West Virginians will soon be able to drink raw milk legally, after Gov. Earl Ray Tomblin signed legislation allowing “herd sharing” Thursday.
“Herd sharing” is an arrangement in which people buy shares in an animal, to receive milk from the animal. Direct sale of raw milk remains illegal in West Virginia. Those wishing to purchase an animal share must sign a document acknowledging the risks of raw milk especially to pregnant women, children and those with compromised immune systems.
Tomblin vetoed a similar bill last year, but his office said that oversight requirements in this year’s bill eased the concerns he had about public health.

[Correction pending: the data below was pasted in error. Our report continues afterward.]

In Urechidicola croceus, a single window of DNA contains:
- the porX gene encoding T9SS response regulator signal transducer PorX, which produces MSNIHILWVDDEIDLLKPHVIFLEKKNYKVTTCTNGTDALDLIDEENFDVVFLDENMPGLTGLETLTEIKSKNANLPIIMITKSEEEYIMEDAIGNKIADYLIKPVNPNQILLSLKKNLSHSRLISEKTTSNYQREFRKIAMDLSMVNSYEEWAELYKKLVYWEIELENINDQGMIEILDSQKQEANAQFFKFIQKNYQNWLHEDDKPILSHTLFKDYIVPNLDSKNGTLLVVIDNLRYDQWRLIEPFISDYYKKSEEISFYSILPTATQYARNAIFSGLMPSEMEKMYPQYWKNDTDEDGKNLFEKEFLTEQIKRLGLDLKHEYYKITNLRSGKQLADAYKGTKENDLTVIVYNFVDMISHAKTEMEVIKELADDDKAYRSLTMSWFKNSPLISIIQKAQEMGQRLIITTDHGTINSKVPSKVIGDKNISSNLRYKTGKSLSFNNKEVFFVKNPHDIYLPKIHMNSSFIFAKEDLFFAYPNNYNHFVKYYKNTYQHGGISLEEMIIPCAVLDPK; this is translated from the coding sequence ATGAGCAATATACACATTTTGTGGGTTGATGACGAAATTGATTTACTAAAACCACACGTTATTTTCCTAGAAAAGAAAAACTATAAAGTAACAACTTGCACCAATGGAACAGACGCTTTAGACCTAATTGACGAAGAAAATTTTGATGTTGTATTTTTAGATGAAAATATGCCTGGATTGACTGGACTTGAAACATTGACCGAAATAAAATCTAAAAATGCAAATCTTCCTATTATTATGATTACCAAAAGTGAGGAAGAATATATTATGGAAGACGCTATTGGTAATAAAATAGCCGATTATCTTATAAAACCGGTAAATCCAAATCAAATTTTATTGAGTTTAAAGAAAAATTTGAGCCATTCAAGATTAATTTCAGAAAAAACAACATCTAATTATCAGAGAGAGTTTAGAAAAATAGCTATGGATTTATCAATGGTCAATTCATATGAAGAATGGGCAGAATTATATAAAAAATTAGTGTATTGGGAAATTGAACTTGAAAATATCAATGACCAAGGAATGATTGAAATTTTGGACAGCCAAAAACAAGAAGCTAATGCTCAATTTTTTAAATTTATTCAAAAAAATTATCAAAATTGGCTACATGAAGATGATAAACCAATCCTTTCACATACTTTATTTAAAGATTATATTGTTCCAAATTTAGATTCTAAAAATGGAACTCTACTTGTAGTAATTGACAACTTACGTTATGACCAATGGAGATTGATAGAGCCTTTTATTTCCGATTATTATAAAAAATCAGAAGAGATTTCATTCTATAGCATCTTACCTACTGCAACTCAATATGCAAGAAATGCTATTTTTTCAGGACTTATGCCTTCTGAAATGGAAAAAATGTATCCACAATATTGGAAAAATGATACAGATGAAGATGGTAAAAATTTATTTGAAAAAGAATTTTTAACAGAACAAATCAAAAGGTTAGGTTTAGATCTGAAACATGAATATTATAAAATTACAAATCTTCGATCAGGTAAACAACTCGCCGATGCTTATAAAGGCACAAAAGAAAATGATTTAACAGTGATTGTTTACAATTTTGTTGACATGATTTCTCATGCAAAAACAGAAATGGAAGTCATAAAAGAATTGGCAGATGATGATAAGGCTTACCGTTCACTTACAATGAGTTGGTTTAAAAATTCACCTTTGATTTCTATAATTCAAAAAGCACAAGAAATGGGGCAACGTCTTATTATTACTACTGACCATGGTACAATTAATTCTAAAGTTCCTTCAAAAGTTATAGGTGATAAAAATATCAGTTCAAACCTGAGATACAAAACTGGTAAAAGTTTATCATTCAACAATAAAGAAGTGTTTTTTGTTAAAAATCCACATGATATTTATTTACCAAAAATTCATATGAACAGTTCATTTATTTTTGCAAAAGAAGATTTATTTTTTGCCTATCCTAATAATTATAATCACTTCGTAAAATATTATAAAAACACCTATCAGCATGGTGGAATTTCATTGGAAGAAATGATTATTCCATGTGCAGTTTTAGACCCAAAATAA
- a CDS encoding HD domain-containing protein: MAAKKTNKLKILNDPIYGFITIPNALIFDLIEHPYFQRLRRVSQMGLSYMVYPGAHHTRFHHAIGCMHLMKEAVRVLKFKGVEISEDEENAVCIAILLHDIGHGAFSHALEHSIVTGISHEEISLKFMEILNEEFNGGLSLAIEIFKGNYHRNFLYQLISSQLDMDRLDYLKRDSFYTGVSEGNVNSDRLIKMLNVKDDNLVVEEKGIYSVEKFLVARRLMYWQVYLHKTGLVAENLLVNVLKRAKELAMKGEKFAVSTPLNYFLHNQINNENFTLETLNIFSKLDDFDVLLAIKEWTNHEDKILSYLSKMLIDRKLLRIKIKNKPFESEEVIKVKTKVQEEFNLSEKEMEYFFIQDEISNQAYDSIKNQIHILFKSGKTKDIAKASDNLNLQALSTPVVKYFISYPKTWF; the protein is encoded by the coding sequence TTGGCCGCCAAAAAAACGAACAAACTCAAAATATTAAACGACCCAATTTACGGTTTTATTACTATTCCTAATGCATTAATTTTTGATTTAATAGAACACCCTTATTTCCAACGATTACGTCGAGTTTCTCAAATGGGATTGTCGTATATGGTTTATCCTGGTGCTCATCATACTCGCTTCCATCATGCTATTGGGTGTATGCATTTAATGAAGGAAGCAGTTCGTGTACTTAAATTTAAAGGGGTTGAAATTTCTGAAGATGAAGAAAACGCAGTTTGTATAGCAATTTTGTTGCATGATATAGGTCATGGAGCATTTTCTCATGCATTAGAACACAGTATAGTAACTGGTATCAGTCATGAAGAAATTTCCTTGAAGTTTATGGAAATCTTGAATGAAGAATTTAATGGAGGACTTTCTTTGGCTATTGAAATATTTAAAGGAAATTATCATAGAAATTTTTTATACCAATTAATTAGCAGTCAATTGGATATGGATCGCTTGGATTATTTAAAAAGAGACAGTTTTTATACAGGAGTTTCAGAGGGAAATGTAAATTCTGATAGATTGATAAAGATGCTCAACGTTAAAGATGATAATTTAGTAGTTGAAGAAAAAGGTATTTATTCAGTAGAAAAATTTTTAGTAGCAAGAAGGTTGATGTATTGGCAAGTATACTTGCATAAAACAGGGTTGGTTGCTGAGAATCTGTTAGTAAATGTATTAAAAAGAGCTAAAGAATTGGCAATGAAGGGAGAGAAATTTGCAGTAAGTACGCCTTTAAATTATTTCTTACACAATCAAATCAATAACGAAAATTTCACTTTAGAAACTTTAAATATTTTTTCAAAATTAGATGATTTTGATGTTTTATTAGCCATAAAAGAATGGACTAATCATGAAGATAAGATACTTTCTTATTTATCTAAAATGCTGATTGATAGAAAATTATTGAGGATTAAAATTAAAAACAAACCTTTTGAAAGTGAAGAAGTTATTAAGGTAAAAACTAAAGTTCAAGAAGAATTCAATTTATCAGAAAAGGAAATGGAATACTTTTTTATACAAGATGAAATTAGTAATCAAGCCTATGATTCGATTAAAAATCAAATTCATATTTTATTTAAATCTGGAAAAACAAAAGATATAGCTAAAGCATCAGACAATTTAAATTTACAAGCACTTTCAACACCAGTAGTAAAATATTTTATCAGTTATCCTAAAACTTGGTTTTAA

This year’s bill (SB 387) requires the Department of Agriculture, in consultation with the Department of Health and Human Resources, to write rules regulating the consumption of raw milk. Last year’s bill did not require such rule-making.
Still, local health officials had been critical of allowing raw milk, noting that risks of bacteria contamination, and serious health problems, are much higher than they are for pasteurized milk.
“I cannot understand why we would knowingly put people’s health at risk,” Dr. Michael Brumage, health officer at the Kanawha-Charleston Health Department, said last month, “for something with no nutritional benefit over pasteurized milk.”